Focus 2018 road and cyclo-cross bikes: Izalco, Paralane or Mares?
Take your pick from the Izalco race bike, Paralane endurance machine and Mares cyclo-cross steed
When you think of a German brand, often it’s direct-to-consumer Canyon or the customisable range of Rose Bikes that tend to spring to mind. However, there’s a third major player in Germany when it comes to road and cyclo-cross bikes: Focus.
While Ag2r-La Mondiale’s switch to Factor bikes last year means you won’t see Focus on the WorldTour presently, the brand is well known throughout the industry for producing cutting-edge road bike technology.
In fact, you’ll also spot its technology on other high-end mainstream bikes, with the likes of Merida and Scott buying in its R.A.T. thru-axle tech for some of their high-end disc brake bikes.
Engineering credentials confirmed, the brand keeps its offerings relatively focused (pardon the pun), with only three bike families in the range. The race bike is the Izalco, and mirrors Cannondale in that it headlines the line-up in place of any specific aero bike.
It comes split into two geometries and frame specifications. You can have the ‘Max’ which features Focus’ most aggressive geometry and premium carbon layup for maximum stiffness and lightness, or the ‘Race’, which is positioned as a blend of a racer and fast sportive bike. The Race comes with a slightly more relaxed geometry compared to the Max and has a slightly heavier carbon layup.
Both the Max and Race-spec frames are available in rim or disc brake-optimised designs. You can also opt for the Izalco Race frame geometry in an entry-level alloy construction, once again with options for both rim and disc brakes.
The Paralane is the endurance bike in the range, and like many bike manufacturers in 2018, Focus sticks to a fully disc brake line-up. It’s designed to be the ultimate long-ride machine, with a more relaxed geometry compared to the Izalco Race, and plenty of compliance married to a capability to stray onto the gravel.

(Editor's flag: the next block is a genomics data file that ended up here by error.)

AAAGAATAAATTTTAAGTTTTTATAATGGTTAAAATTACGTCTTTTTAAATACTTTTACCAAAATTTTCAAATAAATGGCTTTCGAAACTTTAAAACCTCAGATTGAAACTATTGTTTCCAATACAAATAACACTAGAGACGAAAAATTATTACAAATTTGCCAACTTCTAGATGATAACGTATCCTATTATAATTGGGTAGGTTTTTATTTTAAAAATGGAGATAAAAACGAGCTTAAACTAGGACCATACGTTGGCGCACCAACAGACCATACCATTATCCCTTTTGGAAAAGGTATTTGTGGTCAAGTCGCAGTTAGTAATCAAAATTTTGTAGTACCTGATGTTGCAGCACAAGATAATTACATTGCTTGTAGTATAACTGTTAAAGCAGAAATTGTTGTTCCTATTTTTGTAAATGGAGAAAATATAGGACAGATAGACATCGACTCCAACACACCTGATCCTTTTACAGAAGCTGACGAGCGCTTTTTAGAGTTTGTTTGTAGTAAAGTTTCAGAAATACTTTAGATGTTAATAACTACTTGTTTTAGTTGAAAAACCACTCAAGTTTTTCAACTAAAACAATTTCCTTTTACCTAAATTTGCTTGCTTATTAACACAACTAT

With the Paralane’s versatility, the Mares is freed up to fill the slot of ‘cross-specific racer. It comes with a geometry ideally-suited to hard cyclo-cross riding, and of course comes fitted with disc brakes, clearance for 33c tyres and an internally-routed carbon frame.
The range might be small, but as we’ll find out, there are plenty of options for all riders. Let’s take a closer look…
As we briefly discussed above, the Izalco is available in two geometries, and comes in five permutations, with a whole bunch of specifications to suit.
Starting from the top, the Izalco is available in a ‘Max’ geometry, which offers the most aggressive ride achievable from a Focus road-specific bike. The frame is said to weigh in at 735g in the rim brake guise and gains only 10g if you have it with discs. Moreover, it’s a bike with high stiffness at its heart, receiving a tweaked carbon layup to make sure each frame size rides with the same efficiency.
In the rim-brake guise, you can have a fully tricked-out Shimano Dura-Ace Di2 bike for £6,799 – complete with the eye-catching paintjob you can see here – and a SRAM Red eTap bike for £5,999. From there, you can have Dura-Ace and Ultegra Di2 specifications, with an Ultegra-equipped bike for £3,299. If none of the range of high-spec builds suit you, you can buy a frameset (separate frames for mechanical or electronic groupsets) for £2,599.
The disc-brake version of the Izalco Max mirrors the pricing of the Dura-Ace Di2 and Red eTap bikes, while the Shimano Ultegra Di2 bike comes in at £4,299. You can only buy the Max Disc frameset with routing for electronic cables – again, at £2,599.
If these prices (or the super-aggressive geometry) don’t suit you, then the Izalco Race could be up your street instead. Still boasting a geometry suitable for racing, it’s been slightly relaxed compared to Max, while the carbon layup is simpler to allow for a more competitive price. Key features such as internal cable routing are retained, however.